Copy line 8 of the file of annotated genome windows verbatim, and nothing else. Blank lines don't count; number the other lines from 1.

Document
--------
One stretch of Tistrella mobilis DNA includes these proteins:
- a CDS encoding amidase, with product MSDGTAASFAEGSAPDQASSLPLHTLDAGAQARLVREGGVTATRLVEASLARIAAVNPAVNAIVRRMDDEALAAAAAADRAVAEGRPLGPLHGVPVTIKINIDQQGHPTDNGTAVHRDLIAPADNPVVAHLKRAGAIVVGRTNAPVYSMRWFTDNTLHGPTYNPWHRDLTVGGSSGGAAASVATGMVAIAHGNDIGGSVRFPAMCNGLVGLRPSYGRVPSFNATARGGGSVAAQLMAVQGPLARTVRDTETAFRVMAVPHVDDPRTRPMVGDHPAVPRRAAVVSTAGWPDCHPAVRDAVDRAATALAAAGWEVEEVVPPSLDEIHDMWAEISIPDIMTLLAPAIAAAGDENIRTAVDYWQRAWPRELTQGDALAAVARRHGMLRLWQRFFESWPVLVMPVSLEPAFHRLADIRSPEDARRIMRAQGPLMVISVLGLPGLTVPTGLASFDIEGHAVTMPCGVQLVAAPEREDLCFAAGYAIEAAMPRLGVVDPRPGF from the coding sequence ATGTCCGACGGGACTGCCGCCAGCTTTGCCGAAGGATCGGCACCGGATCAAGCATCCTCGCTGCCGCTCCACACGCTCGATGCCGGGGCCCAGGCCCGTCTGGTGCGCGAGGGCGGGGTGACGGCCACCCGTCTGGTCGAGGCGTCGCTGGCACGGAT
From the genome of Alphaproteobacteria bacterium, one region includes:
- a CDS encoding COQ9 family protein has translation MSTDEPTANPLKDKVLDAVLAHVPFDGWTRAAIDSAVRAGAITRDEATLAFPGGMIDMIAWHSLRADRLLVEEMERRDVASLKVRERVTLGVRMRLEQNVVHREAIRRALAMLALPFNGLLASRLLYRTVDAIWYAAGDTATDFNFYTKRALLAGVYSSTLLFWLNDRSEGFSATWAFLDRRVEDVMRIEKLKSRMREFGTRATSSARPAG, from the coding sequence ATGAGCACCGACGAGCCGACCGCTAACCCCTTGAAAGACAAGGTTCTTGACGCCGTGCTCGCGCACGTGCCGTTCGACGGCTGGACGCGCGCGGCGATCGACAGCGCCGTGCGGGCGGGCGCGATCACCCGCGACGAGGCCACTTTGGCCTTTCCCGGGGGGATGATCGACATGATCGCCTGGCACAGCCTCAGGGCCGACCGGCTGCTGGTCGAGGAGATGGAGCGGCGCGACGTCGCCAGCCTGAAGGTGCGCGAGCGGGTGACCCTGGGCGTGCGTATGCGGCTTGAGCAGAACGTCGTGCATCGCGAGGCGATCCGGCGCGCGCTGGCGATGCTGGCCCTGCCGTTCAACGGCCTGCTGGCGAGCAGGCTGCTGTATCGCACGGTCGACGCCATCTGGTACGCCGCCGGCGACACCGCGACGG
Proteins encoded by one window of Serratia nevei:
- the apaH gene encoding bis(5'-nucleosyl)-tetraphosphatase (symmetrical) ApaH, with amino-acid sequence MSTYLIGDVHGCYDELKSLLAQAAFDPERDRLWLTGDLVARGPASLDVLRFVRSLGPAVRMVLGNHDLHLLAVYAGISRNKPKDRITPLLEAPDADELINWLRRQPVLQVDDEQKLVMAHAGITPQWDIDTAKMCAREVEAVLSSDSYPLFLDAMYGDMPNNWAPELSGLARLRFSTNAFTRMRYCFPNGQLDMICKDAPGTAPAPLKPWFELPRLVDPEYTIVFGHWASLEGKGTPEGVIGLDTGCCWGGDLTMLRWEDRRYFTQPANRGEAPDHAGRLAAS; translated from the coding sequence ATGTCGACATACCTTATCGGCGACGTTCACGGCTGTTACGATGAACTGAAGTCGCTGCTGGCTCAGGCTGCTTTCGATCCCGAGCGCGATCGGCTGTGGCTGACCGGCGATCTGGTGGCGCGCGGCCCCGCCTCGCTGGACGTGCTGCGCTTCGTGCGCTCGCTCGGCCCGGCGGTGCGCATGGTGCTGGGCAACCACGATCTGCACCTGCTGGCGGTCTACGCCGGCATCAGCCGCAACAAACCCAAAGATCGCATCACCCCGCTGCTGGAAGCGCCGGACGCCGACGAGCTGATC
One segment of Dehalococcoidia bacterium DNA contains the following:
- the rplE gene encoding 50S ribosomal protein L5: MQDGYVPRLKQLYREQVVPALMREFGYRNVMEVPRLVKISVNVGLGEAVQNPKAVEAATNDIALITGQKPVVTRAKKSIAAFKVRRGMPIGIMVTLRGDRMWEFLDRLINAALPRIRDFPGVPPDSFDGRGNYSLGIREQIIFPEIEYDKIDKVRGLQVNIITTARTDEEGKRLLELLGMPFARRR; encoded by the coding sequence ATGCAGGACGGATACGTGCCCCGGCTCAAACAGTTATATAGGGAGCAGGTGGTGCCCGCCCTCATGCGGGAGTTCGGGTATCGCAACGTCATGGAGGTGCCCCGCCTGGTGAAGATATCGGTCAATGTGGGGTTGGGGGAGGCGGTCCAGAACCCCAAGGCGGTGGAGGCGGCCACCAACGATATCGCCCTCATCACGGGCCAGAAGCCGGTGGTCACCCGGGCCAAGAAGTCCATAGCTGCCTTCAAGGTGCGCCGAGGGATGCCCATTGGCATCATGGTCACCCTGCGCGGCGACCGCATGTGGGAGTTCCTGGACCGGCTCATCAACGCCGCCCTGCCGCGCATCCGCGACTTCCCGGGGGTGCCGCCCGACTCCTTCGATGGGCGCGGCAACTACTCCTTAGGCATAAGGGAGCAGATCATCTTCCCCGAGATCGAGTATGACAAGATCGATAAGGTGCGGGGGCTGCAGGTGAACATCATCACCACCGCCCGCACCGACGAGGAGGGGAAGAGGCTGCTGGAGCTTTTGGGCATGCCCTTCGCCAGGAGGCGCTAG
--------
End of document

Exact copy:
- the rplE gene encoding 50S ribosomal protein L5: MQDGYVPRLKQLYREQVVPALMREFGYRNVMEVPRLVKISVNVGLGEAVQNPKAVEAATNDIALITGQKPVVTRAKKSIAAFKVRRGMPIGIMVTLRGDRMWEFLDRLINAALPRIRDFPGVPPDSFDGRGNYSLGIREQIIFPEIEYDKIDKVRGLQVNIITTARTDEEGKRLLELLGMPFARRR; encoded by the coding sequence ATGCAGGACGGATACGTGCCCCGGCTCAAACAGTTATATAGGGAGCAGGTGGTGCCCGCCCTCATGCGGGAGTTCGGGTATCGCAACGTCATGGAGGTGCCCCGCCTGGTGAAGATATCGGTCAATGTGGGGTTGGGGGAGGCGGTCCAGAACCCCAAGGCGGTGGAGGCGGCCACCAACGATATCGCCCTCATCACGGGCCAGAAGCCGGTGGTCACCCGGGCCAAGAAGTCCATAGCTGCCTTCAAGGTGCGCCGAGGGATGCCCATTGGCATCATGGTCACCCTGCGCGGCGACCGCATGTGGGAGTTCCTGGACCGGCTCATCAACGCCGCCCTGCCGCGCATCCGCGACTTCCCGGGGGTGCCGCCCGACTCCTTCGATGGGCGCGGCAACTACTCCTTAGGCATAAGGGAGCAGATCATCTTCCCCGAGATCGAGTATGACAAGATCGATAAGGTGCGGGGGCTGCAGGTGAACATCATCACCACCGCCCGCACCGACGAGGAGGGGAAGAGGCTGCTGGAGCTTTTGGGCATGCCCTTCGCCAGGAGGCGCTAG